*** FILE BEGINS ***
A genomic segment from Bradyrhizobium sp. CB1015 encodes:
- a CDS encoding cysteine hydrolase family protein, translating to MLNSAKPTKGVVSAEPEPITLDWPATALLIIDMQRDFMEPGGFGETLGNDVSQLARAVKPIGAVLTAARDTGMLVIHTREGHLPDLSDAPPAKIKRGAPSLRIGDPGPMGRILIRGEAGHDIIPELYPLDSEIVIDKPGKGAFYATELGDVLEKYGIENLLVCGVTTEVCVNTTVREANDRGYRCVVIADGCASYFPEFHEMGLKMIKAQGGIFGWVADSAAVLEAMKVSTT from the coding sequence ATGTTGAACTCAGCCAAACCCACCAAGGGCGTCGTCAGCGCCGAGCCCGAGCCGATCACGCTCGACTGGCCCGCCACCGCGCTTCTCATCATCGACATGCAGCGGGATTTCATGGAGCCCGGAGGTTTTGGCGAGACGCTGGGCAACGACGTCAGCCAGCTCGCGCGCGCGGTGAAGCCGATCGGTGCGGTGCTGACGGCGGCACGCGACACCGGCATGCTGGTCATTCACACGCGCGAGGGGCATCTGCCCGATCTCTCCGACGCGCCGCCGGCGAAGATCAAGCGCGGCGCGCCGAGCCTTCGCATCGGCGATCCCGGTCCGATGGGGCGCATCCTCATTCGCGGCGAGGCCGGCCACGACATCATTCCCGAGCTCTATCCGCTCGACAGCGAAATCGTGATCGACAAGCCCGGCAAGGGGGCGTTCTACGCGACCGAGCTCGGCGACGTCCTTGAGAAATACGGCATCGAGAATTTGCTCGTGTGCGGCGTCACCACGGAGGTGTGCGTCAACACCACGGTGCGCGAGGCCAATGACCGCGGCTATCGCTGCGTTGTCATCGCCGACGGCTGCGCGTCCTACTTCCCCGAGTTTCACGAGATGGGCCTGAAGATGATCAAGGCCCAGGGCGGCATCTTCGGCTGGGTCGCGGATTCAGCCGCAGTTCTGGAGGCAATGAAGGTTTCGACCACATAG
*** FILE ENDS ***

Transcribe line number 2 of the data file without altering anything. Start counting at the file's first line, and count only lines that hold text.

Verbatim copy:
- a CDS encoding cysteine hydrolase family protein, translating to MLNSAKPTKGVVSAEPEPITLDWPATALLIIDMQRDFMEPGGFGETLGNDVSQLARAVKPIGAVLTAARDTGMLVIHTREGHLPDLSDAPPAKIKRGAPSLRIGDPGPMGRILIRGEAGHDIIPELYPLDSEIVIDKPGKGAFYATELGDVLEKYGIENLLVCGVTTEVCVNTTVREANDRGYRCVVIADGCASYFPEFHEMGLKMIKAQGGIFGWVADSAAVLEAMKVSTT from the coding sequence ATGTTGAACTCAGCCAAACCCACCAAGGGCGTCGTCAGCGCCGAGCCCGAGCCGATCACGCTCGACTGGCCCGCCACCGCGCTTCTCATCATCGACATGCAGCGGGATTTCATGGAGCCCGGAGGTTTTGGCGAGACGCTGGGCAACGACGTCAGCCAGCTCGCGCGCGCGGTGAAGCCGATCGGTGCGGTGCTGACGGCGGCACGCGACACCGGCATGCTGGTCATTCACACGCGCGAGGGGCATCTGCCCGATCTCTCCGACGCGCCGCCGGCGAAGATCAAGCGCGGCGCGCCGAGCCTTCGCATCGGCGATCCCGGTCCGATGGGGCGCATCCTCATTCGCGGCGAGGCCGGCCACGACATCATTCCCGAGCTCTATCCGCTCGACAGCGAAATCGTGATCGACAAGCCCGGCAAGGGGGCGTTCTACGCGACCGAGCTCGGCGACGTCCTTGAGAAATACGGCATCGAGAATTTGCTCGTGTGCGGCGTCACCACGGAGGTGTGCGTCAACACCACGGTGCGCGAGGCCAATGACCGCGGCTATCGCTGCGTTGTCATCGCCGACGGCTGCGCGTCCTACTTCCCCGAGTTTCACGAGATGGGCCTGAAGATGATCAAGGCCCAGGGCGGCATCTTCGGCTGGGTCGCGGATTCAGCCGCAGTTCTGGAGGCAATGAAGGTTTCGACCACATAG